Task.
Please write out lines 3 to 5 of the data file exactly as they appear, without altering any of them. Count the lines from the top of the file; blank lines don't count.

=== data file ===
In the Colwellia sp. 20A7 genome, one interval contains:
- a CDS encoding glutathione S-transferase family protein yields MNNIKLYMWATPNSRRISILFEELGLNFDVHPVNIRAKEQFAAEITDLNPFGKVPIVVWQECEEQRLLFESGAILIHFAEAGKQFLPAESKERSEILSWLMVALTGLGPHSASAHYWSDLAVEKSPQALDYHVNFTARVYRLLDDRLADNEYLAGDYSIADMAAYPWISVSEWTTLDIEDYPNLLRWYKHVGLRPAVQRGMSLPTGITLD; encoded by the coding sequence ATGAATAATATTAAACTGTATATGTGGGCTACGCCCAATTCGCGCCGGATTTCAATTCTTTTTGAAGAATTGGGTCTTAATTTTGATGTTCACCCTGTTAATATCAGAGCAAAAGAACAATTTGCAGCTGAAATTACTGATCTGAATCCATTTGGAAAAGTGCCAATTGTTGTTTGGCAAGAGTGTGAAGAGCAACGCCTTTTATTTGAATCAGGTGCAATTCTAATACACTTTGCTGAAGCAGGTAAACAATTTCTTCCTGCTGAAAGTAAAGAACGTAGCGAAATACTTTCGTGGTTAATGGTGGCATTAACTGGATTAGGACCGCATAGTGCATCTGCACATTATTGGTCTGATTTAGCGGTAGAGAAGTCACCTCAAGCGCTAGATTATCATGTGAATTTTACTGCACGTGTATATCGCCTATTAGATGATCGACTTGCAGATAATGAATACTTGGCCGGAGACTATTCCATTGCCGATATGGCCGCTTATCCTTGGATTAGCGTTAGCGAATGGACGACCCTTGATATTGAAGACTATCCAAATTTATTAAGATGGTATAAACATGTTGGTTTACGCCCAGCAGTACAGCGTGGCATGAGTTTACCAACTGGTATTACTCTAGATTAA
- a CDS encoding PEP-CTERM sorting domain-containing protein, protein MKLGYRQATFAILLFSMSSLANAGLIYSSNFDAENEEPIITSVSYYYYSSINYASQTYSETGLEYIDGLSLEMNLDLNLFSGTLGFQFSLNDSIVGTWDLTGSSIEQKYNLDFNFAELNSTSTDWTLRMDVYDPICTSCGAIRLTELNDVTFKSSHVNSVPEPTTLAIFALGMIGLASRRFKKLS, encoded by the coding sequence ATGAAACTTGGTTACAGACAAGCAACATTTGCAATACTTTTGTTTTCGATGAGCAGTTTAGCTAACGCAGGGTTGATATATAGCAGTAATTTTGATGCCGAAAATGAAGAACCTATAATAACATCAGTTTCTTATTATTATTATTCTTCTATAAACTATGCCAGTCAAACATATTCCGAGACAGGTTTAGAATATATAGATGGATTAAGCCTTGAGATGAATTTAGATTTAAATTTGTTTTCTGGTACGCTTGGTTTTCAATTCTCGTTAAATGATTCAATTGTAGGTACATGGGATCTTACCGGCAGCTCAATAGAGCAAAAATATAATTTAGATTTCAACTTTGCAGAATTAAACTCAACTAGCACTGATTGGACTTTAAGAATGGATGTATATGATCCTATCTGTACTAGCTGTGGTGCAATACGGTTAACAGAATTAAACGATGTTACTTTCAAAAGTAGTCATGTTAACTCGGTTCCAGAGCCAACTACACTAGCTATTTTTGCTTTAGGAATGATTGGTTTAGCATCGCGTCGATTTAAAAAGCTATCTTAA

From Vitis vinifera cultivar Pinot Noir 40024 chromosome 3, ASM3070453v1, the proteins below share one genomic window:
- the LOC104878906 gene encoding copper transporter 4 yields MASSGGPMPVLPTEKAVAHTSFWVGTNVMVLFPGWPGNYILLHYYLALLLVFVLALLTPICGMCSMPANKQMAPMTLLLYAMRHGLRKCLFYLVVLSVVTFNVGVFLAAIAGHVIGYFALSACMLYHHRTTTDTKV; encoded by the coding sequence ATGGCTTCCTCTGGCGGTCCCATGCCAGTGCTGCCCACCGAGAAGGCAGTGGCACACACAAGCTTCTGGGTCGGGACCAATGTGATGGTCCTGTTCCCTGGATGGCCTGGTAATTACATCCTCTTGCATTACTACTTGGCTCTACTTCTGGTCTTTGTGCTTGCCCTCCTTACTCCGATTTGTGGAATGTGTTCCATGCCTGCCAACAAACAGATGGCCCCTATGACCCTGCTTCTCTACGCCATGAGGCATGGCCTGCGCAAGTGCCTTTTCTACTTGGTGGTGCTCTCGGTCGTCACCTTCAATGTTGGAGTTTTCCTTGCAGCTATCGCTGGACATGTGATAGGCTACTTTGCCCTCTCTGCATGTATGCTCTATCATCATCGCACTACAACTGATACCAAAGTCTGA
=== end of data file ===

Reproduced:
- a CDS encoding PEP-CTERM sorting domain-containing protein, protein MKLGYRQATFAILLFSMSSLANAGLIYSSNFDAENEEPIITSVSYYYYSSINYASQTYSETGLEYIDGLSLEMNLDLNLFSGTLGFQFSLNDSIVGTWDLTGSSIEQKYNLDFNFAELNSTSTDWTLRMDVYDPICTSCGAIRLTELNDVTFKSSHVNSVPEPTTLAIFALGMIGLASRRFKKLS, encoded by the coding sequence ATGAAACTTGGTTACAGACAAGCAACATTTGCAATACTTTTGTTTTCGATGAGCAGTTTAGCTAACGCAGGGTTGATATATAGCAGTAATTTTGATGCCGAAAATGAAGAACCTATAATAACATCAGTTTCTTATTATTATTATTCTTCTATAAACTATGCCAGTCAAACATATTCCGAGACAGGTTTAGAATATATAGATGGATTAAGCCTTGAGATGAATTTAGATTTAAATTTGTTTTCTGGTACGCTTGGTTTTCAATTCTCGTTAAATGATTCAATTGTAGGTACATGGGATCTTACCGGCAGCTCAATAGAGCAAAAATATAATTTAGATTTCAACTTTGCAGAATTAAACTCAACTAGCACTGATTGGACTTTAAGAATGGATGTATATGATCCTATCTGTACTAGCTGTGGTGCAATACGGTTAACAGAATTAAACGATGTTACTTTCAAAAGTAGTCATGTTAACTCGGTTCCAGAGCCAACTACACTAGCTATTTTTGCTTTAGGAATGATTGGTTTAGCATCGCGTCGATTTAAAAAGCTATCTTAA

From Vitis vinifera cultivar Pinot Noir 40024 chromosome 3, ASM3070453v1, the proteins below share one genomic window:
- the LOC104878906 gene encoding copper transporter 4 yields MASSGGPMPVLPTEKAVAHTSFWVGTNVMVLFPGWPGNYILLHYYLALLLVFVLALLTPICGMCSMPANKQMAPMTLLLYAMRHGLRKCLFYLVVLSVVTFNVGVFLAAIAGHVIGYFALSACMLYHHRTTTDTKV; encoded by the coding sequence ATGGCTTCCTCTGGCGGTCCCATGCCAGTGCTGCCCACCGAGAAGGCAGTGGCACACACAAGCTTCTGGGTCGGGACCAATGTGATGGTCCTGTTCCCTGGATGGCCTGGTAATTACATCCTCTTGCATTACTACTTGGCTCTACTTCTGGTCTTTGTGCTTGCCCTCCTTACTCCGATTTGTGGAATGTGTTCCATGCCTGCCAACAAACAGATGGCCCCTATGACCCTGCTTCTCTACGCCATGAGGCATGGCCTGCGCAAGTGCCTTTTCTACTTGGTGGTGCTCTCGGTCGTCACCTTCAATGTTGGAGTTTTCCTTGCAGCTATCGCTGGACATGTGATAGGCTACTTTGCCCTCTCTGCATGTATGCTCTATCATCATCGCACTACAACTGATACCAAAGTCTGA